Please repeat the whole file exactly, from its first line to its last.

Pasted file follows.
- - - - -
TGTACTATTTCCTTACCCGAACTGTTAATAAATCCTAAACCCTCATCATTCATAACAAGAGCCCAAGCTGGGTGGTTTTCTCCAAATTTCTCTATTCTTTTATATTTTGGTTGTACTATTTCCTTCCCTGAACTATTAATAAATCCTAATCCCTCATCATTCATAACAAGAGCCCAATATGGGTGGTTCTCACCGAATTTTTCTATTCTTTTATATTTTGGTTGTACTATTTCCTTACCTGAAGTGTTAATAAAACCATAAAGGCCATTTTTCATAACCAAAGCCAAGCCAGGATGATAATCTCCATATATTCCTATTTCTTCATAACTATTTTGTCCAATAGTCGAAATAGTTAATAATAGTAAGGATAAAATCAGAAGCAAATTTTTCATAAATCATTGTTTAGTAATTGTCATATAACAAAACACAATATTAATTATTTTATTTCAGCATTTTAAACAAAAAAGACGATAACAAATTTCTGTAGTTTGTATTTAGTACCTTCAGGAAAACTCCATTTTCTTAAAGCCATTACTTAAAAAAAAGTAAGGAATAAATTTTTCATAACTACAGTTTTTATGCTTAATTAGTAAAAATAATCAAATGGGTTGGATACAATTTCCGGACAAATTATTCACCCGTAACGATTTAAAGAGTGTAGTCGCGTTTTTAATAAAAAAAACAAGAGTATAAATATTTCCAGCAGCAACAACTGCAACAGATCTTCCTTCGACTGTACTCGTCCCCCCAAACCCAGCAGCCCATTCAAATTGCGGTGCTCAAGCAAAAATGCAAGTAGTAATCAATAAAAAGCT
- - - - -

TGTACTATTTCCTTACCCGAACTGTTAATAAATCCTAAACCCTCATCATTCATAACAAGAGCCCAAGCTGGGTGGTTTTCTCCAAATTTCTCTATTCTTTTATATTTTGGTTGTACTATTTCCTTCCCTGAACTATTAATAAATCCTAATCCCTCATCATTCATAACAAGAGCCCAATATGGGTGGTTCTCACCGAATTTTTCTATTCTTTTATATTTTGGTTGTACTATTTCCTTACCTGAAGTGTTAATAAAACCATAAAGGCCATTTTTCATAACCAAAGCCAAGCCAGGATGATAATCTCCATATATTCCTATTTCTTCATAACTATTTTGTCCAATAGTCGAAATAGTTAATAATAGTAAGGATAAAATCAGAAGCAAATTTTTCATAAATCATTGTTTAGTAATTGTCATATAACAAAACACAATATTAATTATTTTATTTCAGCATTTTAAACAAAAAAGACGATAACAAATTTCTGTAGTTTGTATTTAGTACCTTCAGGAAAACTCCATTTTCTTAAAGCCATTACTTAAAAAAAAGTAAGGAATAAATTTTTCATAACTACAGTTTTTATGCTTAATTAGTAAAAATAATCAAATGGGTTGGATACAATTTCCGGACAAATTATTCACCCGTAACGATTTAAAGAGTGTAGTCGCGTTTTTAATAAAAAAAACAAGAGTATAAATATTTCCAGCAGCAACAACTGCAACAGATCTTCCTTCGACTGTACTCGTCCCCCCAAACCCAGCAGCCCATTCAAATTGCGGTGCTCAAGCAAAAATGCAAGTAGTAATCAATAAAAAGCT